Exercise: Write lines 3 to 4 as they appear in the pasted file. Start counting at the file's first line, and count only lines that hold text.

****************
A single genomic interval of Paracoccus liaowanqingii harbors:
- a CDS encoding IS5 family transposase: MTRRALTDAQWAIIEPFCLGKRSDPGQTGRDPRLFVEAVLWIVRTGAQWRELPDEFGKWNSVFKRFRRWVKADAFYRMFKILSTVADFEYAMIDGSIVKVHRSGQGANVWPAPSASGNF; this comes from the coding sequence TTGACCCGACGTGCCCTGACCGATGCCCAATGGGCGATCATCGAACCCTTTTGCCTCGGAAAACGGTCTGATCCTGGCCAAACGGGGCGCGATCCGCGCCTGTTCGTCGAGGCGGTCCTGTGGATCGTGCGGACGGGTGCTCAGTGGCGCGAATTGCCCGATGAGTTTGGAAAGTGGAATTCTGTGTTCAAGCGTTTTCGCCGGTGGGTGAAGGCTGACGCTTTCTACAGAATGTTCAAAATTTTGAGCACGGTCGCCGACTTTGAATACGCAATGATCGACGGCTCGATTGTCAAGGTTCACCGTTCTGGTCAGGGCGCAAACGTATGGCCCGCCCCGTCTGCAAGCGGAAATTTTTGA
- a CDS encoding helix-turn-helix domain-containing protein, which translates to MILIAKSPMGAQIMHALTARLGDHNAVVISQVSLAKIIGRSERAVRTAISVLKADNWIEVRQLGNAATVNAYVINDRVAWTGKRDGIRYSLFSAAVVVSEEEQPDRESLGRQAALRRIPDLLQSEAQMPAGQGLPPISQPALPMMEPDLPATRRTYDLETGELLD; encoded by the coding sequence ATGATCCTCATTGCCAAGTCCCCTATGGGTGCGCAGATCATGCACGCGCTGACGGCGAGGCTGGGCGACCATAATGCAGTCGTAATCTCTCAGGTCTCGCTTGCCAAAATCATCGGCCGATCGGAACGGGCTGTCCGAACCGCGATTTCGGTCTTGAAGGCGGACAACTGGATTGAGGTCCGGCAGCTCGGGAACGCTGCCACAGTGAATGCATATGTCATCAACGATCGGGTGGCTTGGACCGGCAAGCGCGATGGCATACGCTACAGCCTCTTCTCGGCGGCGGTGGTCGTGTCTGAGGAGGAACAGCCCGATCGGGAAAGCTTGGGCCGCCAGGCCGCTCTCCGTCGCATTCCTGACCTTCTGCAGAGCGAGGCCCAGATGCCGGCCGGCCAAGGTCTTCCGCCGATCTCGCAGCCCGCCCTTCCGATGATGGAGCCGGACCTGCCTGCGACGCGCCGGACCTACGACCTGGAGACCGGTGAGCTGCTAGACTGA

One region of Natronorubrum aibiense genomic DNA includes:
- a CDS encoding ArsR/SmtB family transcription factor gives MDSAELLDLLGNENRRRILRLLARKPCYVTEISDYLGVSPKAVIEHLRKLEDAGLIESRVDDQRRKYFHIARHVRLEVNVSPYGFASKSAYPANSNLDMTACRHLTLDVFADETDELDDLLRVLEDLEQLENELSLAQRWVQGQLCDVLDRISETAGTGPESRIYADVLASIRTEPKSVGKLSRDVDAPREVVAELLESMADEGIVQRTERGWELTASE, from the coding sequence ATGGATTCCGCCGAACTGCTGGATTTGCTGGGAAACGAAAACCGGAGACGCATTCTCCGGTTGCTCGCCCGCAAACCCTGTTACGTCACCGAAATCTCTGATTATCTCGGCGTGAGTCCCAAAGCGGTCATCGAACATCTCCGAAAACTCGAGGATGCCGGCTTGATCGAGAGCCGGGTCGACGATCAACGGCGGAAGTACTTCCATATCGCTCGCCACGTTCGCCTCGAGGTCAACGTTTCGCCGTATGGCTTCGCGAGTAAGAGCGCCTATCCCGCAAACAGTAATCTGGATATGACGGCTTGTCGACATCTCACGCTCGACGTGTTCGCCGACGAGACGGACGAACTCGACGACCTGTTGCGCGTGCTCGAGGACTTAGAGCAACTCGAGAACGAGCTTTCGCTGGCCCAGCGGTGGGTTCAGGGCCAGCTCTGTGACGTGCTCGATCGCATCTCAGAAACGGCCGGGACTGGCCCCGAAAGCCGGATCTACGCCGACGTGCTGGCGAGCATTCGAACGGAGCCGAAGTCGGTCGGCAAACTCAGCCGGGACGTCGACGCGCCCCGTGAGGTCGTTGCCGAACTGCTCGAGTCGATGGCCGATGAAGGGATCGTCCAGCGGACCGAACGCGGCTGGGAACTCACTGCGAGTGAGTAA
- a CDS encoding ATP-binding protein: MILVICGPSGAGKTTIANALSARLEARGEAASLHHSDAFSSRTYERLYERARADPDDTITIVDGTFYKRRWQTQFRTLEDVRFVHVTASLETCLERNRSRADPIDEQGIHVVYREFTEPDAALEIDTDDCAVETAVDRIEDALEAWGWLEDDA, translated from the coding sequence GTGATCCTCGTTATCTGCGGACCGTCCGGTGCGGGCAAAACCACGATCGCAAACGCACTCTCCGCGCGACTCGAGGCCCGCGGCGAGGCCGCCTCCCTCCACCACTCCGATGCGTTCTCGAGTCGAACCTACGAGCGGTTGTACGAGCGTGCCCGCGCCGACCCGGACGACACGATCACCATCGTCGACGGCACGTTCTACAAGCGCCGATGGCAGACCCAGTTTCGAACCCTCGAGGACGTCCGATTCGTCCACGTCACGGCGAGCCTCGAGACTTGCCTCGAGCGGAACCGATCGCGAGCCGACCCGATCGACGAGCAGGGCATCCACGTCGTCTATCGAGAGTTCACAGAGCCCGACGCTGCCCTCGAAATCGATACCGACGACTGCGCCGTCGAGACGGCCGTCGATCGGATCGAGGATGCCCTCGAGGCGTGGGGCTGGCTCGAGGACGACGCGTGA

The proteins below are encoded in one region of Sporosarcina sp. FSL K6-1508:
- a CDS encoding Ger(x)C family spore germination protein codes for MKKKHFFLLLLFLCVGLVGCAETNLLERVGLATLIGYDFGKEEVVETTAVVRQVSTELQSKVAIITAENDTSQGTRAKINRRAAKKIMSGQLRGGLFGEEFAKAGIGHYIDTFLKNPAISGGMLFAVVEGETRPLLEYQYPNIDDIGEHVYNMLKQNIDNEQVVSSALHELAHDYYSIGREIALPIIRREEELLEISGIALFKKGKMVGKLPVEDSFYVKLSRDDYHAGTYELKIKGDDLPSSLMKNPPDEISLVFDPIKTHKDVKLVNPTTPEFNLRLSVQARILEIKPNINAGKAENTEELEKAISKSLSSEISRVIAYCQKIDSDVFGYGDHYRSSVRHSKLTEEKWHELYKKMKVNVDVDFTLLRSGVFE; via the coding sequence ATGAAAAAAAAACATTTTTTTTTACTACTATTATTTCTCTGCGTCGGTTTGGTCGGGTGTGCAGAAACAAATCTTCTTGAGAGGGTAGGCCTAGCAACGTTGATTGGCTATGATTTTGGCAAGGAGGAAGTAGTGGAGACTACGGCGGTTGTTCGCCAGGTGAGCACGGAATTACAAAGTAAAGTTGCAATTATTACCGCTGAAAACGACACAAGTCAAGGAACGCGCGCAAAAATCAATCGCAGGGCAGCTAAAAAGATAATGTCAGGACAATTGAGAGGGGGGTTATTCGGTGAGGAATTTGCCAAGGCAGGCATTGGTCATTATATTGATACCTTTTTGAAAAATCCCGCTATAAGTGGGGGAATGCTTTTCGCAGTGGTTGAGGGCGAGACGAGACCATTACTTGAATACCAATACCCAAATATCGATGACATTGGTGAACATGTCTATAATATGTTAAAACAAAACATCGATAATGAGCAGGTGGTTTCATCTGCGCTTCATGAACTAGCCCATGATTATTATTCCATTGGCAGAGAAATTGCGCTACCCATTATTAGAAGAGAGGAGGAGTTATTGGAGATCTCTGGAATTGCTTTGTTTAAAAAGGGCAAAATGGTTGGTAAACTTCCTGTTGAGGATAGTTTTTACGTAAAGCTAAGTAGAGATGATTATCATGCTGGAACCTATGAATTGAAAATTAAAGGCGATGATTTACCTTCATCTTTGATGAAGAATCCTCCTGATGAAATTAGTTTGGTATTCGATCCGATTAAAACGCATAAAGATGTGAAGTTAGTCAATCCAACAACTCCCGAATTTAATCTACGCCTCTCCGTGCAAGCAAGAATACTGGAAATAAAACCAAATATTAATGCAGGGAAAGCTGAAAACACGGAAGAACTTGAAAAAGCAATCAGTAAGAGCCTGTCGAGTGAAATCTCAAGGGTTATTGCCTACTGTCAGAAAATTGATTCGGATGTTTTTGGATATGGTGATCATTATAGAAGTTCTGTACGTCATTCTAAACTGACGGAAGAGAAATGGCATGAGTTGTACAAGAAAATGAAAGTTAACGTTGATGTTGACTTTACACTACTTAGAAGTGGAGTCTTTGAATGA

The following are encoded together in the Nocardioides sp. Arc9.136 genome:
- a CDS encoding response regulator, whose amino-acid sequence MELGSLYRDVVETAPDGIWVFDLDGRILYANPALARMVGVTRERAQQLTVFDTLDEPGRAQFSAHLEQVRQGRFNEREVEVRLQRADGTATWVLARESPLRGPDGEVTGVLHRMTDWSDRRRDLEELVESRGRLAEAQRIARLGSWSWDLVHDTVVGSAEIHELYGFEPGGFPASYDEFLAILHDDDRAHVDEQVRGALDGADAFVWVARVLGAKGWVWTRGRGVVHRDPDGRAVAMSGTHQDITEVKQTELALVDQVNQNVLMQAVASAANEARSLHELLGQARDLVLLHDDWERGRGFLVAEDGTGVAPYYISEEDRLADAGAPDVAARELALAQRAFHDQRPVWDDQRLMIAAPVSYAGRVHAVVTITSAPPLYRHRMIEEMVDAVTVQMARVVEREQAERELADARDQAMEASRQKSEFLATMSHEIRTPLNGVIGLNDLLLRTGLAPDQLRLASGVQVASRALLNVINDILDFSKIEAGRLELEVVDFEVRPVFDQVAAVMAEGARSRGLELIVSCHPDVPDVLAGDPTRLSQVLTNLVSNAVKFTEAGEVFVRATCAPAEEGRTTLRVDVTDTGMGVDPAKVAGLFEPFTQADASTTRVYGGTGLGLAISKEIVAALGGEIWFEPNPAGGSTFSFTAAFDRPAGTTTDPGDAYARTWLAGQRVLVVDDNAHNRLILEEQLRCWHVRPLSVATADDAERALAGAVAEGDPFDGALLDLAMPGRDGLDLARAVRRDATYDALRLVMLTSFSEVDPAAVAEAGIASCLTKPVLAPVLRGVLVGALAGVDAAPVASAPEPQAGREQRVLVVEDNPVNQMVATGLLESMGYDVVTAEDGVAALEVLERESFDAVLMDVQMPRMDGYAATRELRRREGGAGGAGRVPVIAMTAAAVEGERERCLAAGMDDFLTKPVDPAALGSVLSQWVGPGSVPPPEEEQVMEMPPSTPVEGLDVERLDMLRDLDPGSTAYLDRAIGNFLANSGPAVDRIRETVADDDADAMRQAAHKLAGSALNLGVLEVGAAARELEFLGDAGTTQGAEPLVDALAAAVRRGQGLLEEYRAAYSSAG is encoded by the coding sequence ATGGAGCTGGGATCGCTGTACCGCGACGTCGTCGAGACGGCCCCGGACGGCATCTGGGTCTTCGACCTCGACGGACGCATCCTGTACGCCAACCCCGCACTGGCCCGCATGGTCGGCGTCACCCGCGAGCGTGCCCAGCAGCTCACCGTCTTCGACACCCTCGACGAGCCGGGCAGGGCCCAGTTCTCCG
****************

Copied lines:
- a CDS encoding helix-turn-helix domain-containing protein, which translates to MILIAKSPMGAQIMHALTARLGDHNAVVISQVSLAKIIGRSERAVRTAISVLKADNWIEVRQLGNAATVNAYVINDRVAWTGKRDGIRYSLFSAAVVVSEEEQPDRESLGRQAALRRIPDLLQSEAQMPAGQGLPPISQPALPMMEPDLPATRRTYDLETGELLD; encoded by the coding sequence ATGATCCTCATTGCCAAGTCCCCTATGGGTGCGCAGATCATGCACGCGCTGACGGCGAGGCTGGGCGACCATAATGCAGTCGTAATCTCTCAGGTCTCGCTTGCCAAAATCATCGGCCGATCGGAACGGGCTGTCCGAACCGCGATTTCGGTCTTGAAGGCGGACAACTGGATTGAGGTCCGGCAGCTCGGGAACGCTGCCACAGTGAATGCATATGTCATCAACGATCGGGTGGCTTGGACCGGCAAGCGCGATGGCATACGCTACAGCCTCTTCTCGGCGGCGGTGGTCGTGTCTGAGGAGGAACAGCCCGATCGGGAAAGCTTGGGCCGCCAGGCCGCTCTCCGTCGCATTCCTGACCTTCTGCAGAGCGAGGCCCAGATGCCGGCCGGCCAAGGTCTTCCGCCGATCTCGCAGCCCGCCCTTCCGATGATGGAGCCGGACCTGCCTGCGACGCGCCGGACCTACGACCTGGAGACCGGTGAGCTGCTAGACTGA

One region of Natronorubrum aibiense genomic DNA includes: